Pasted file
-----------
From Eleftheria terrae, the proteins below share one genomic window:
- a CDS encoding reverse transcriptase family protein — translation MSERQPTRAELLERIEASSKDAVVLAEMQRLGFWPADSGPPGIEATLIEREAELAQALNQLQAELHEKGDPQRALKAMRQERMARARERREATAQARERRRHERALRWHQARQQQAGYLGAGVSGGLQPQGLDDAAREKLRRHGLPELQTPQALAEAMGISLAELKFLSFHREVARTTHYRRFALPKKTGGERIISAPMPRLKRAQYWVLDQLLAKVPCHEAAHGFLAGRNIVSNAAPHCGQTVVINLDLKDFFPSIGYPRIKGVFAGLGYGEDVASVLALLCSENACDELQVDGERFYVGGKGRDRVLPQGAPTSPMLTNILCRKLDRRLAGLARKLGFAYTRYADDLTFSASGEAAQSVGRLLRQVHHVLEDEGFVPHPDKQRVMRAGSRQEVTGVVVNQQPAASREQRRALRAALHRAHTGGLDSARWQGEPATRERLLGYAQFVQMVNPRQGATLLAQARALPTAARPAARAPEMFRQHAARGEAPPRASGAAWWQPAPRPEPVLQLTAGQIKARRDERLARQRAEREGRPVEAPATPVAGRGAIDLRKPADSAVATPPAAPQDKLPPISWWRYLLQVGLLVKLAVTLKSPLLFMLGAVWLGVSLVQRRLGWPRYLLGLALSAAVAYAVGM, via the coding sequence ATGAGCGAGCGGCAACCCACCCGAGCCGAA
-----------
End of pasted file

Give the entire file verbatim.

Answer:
From Eleftheria terrae, the proteins below share one genomic window:
- a CDS encoding reverse transcriptase family protein — translation MSERQPTRAELLERIEASSKDAVVLAEMQRLGFWPADSGPPGIEATLIEREAELAQALNQLQAELHEKGDPQRALKAMRQERMARARERREATAQARERRRHERALRWHQARQQQAGYLGAGVSGGLQPQGLDDAAREKLRRHGLPELQTPQALAEAMGISLAELKFLSFHREVARTTHYRRFALPKKTGGERIISAPMPRLKRAQYWVLDQLLAKVPCHEAAHGFLAGRNIVSNAAPHCGQTVVINLDLKDFFPSIGYPRIKGVFAGLGYGEDVASVLALLCSENACDELQVDGERFYVGGKGRDRVLPQGAPTSPMLTNILCRKLDRRLAGLARKLGFAYTRYADDLTFSASGEAAQSVGRLLRQVHHVLEDEGFVPHPDKQRVMRAGSRQEVTGVVVNQQPAASREQRRALRAALHRAHTGGLDSARWQGEPATRERLLGYAQFVQMVNPRQGATLLAQARALPTAARPAARAPEMFRQHAARGEAPPRASGAAWWQPAPRPEPVLQLTAGQIKARRDERLARQRAEREGRPVEAPATPVAGRGAIDLRKPADSAVATPPAAPQDKLPPISWWRYLLQVGLLVKLAVTLKSPLLFMLGAVWLGVSLVQRRLGWPRYLLGLALSAAVAYAVGM, via the coding sequence ATGAGCGAGCGGCAACCCACCCGAGCCGAA